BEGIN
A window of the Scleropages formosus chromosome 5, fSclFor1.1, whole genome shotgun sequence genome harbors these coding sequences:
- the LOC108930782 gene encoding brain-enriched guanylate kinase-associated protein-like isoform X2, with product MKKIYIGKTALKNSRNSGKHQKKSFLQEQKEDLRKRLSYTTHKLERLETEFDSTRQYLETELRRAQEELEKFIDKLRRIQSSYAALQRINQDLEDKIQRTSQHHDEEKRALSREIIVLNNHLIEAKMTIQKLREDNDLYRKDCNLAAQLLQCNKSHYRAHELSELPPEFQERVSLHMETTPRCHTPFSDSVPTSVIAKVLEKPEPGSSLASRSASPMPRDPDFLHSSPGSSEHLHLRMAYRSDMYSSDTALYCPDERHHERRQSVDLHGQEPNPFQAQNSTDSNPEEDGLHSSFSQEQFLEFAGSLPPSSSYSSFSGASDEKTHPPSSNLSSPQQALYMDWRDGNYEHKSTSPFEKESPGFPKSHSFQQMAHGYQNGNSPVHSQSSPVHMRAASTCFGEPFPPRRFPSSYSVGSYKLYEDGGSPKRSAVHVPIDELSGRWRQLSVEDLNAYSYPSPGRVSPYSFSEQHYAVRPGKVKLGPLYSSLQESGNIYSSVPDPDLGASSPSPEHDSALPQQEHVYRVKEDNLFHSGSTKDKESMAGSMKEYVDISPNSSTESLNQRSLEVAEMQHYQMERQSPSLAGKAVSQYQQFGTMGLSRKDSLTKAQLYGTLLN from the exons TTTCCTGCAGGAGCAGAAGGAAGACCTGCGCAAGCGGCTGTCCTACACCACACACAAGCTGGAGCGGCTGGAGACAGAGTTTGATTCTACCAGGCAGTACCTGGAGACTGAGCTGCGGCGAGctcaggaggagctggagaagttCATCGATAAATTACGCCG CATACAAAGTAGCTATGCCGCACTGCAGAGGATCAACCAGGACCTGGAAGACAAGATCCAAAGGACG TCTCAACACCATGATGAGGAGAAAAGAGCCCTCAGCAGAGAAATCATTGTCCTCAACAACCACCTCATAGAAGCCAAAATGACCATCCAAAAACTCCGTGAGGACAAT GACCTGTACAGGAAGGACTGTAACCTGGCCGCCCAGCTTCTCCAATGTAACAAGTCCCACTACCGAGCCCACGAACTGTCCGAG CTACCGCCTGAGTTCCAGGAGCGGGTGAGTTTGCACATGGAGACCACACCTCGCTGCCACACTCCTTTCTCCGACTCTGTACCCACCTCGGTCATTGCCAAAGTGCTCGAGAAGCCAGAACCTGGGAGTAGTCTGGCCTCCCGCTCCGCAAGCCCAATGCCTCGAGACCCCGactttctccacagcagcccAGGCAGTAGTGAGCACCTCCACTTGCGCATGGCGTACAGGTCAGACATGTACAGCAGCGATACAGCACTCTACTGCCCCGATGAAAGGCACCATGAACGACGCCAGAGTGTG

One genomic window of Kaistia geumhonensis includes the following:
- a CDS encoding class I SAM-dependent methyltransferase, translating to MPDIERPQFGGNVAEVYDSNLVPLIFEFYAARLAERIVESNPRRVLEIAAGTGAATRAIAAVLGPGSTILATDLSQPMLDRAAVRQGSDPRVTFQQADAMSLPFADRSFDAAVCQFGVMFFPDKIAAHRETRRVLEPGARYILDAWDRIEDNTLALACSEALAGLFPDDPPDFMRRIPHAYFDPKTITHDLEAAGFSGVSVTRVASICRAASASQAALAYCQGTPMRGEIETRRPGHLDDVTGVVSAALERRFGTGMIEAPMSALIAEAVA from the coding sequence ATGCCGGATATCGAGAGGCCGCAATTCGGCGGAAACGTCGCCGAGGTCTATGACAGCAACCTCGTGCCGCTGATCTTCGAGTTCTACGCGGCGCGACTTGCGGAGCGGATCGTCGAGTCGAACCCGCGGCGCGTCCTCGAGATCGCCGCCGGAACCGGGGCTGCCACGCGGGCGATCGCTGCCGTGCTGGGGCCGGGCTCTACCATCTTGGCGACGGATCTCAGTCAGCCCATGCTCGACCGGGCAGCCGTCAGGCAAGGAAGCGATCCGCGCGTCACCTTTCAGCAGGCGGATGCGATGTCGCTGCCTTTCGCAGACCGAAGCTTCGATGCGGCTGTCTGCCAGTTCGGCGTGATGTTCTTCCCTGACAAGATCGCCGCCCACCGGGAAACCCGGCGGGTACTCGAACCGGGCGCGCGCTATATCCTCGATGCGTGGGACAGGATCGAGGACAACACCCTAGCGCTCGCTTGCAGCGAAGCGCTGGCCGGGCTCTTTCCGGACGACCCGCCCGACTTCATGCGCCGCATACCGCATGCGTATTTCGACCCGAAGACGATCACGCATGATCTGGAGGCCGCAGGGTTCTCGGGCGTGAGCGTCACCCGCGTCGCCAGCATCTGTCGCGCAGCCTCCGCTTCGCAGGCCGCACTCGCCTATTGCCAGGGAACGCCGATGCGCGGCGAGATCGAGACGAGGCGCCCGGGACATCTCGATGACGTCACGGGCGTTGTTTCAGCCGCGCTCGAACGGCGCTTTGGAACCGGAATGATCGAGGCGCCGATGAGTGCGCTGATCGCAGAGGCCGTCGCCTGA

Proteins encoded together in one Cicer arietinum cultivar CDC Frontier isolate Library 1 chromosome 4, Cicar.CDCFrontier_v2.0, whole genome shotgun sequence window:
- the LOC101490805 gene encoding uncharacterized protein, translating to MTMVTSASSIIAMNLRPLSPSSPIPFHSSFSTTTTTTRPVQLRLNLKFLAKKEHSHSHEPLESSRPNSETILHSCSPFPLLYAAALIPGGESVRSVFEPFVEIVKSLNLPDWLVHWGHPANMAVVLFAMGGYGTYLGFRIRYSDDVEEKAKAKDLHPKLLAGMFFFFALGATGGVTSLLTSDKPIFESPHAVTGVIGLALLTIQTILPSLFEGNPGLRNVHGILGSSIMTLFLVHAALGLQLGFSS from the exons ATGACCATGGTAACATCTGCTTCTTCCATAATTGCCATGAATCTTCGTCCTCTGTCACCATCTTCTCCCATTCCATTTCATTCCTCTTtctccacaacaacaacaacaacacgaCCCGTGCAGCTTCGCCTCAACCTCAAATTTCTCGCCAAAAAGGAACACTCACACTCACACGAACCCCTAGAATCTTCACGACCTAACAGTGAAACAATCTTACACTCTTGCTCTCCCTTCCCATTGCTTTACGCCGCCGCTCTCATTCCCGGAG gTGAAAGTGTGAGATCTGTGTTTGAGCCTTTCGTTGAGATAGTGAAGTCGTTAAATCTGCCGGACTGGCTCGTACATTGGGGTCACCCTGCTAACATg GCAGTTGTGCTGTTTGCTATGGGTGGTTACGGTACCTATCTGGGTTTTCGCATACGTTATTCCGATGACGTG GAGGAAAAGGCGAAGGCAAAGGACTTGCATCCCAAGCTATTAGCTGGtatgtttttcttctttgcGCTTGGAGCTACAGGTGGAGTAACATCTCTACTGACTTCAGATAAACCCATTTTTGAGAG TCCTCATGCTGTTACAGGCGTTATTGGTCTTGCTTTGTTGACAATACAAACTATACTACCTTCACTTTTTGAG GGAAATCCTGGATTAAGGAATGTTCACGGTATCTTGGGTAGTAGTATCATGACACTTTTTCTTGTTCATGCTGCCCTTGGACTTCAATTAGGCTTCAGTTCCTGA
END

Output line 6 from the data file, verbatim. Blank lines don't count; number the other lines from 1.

- the LOC101490805 gene encoding uncharacterized protein, translating to MTMVTSASSIIAMNLRPLSPSSPIPFHSSFSTTTTTTRPVQLRLNLKFLAKKEHSHSHEPLESSRPNSETILHSCSPFPLLYAAALIPGGESVRSVFEPFVEIVKSLNLPDWLVHWGHPANMAVVLFAMGGYGTYLGFRIRYSDDVEEKAKAKDLHPKLLAGMFFFFALGATGGVTSLLTSDKPIFESPHAVTGVIGLALLTIQTILPSLFEGNPGLRNVHGILGSSIMTLFLVHAALGLQLGFSS from the exons ATGACCATGGTAACATCTGCTTCTTCCATAATTGCCATGAATCTTCGTCCTCTGTCACCATCTTCTCCCATTCCATTTCATTCCTCTTtctccacaacaacaacaacaacacgaCCCGTGCAGCTTCGCCTCAACCTCAAATTTCTCGCCAAAAAGGAACACTCACACTCACACGAACCCCTAGAATCTTCACGACCTAACAGTGAAACAATCTTACACTCTTGCTCTCCCTTCCCATTGCTTTACGCCGCCGCTCTCATTCCCGGAG gTGAAAGTGTGAGATCTGTGTTTGAGCCTTTCGTTGAGATAGTGAAGTCGTTAAATCTGCCGGACTGGCTCGTACATTGGGGTCACCCTGCTAACATg GCAGTTGTGCTGTTTGCTATGGGTGGTTACGGTACCTATCTGGGTTTTCGCATACGTTATTCCGATGACGTG GAGGAAAAGGCGAAGGCAAAGGACTTGCATCCCAAGCTATTAGCTGGtatgtttttcttctttgcGCTTGGAGCTACAGGTGGAGTAACATCTCTACTGACTTCAGATAAACCCATTTTTGAGAG TCCTCATGCTGTTACAGGCGTTATTGGTCTTGCTTTGTTGACAATACAAACTATACTACCTTCACTTTTTGAG GGAAATCCTGGATTAAGGAATGTTCACGGTATCTTGGGTAGTAGTATCATGACACTTTTTCTTGTTCATGCTGCCCTTGGACTTCAATTAGGCTTCAGTTCCTGA